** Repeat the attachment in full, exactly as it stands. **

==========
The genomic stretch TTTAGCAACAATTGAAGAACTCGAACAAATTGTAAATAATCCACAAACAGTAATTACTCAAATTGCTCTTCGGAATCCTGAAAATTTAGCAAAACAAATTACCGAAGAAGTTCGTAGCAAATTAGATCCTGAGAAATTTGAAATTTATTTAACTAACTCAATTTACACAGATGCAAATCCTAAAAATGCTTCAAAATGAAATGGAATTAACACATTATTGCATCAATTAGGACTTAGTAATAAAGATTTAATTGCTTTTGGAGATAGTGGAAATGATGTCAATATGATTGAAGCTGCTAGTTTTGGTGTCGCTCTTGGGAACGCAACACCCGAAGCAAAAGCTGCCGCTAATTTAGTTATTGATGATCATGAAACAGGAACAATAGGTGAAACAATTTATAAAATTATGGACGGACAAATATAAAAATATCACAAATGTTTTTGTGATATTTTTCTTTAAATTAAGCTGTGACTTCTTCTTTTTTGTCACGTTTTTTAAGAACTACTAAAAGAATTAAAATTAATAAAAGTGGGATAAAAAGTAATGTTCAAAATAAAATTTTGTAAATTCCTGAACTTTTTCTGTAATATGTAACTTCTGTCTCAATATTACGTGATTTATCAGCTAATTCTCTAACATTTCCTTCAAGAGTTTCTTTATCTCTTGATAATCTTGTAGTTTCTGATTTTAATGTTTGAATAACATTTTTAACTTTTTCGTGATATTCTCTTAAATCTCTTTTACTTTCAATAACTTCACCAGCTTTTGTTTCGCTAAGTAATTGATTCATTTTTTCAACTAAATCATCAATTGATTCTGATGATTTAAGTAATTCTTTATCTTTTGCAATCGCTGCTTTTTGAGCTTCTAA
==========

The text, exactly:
The genomic stretch TTTAGCAACAATTGAAGAACTCGAACAAATTGTAAATAATCCACAAACAGTAATTACTCAAATTGCTCTTCGGAATCCTGAAAATTTAGCAAAACAAATTACCGAAGAAGTTCGTAGCAAATTAGATCCTGAGAAATTTGAAATTTATTTAACTAACTCAATTTACACAGATGCAAATCCTAAAAATGCTTCAAAATGAAATGGAATTAACACATTATTGCATCAATTAGGACTTAGTAATAAAGATTTAATTGCTTTTGGAGATAGTGGAAATGATGTCAATATGATTGAAGCTGCTAGTTTTGGTGTCGCTCTTGGGAACGCAACACCCGAAGCAAAAGCTGCCGCTAATTTAGTTATTGATGATCATGAAACAGGAACAATAGGTGAAACAATTTATAAAATTATGGACGGACAAATATAAAAATATCACAAATGTTTTTGTGATATTTTTCTTTAAATTAAGCTGTGACTTCTTCTTTTTTGTCACGTTTTTTAAGAACTACTAAAAGAATTAAAATTAATAAAAGTGGGATAAAAAGTAATGTTCAAAATAAAATTTTGTAAATTCCTGAACTTTTTCTGTAATATGTAACTTCTGTCTCAATATTACGTGATTTATCAGCTAATTCTCTAACATTTCCTTCAAGAGTTTCTTTATCTCTTGATAATCTTGTAGTTTCTGATTTTAATGTTTGAATAACATTTTTAACTTTTTCGTGATATTCTCTTAAATCTCTTTTACTTTCAATAACTTCACCAGCTTTTGTTTCGCTAAGTAATTGATTCATTTTTTCAACTAAATCATCAATTGATTCTGATGATTTAAGTAATTCTTTATCTTTTGCAATCGCTGCTTTTTGAGCTTCTAA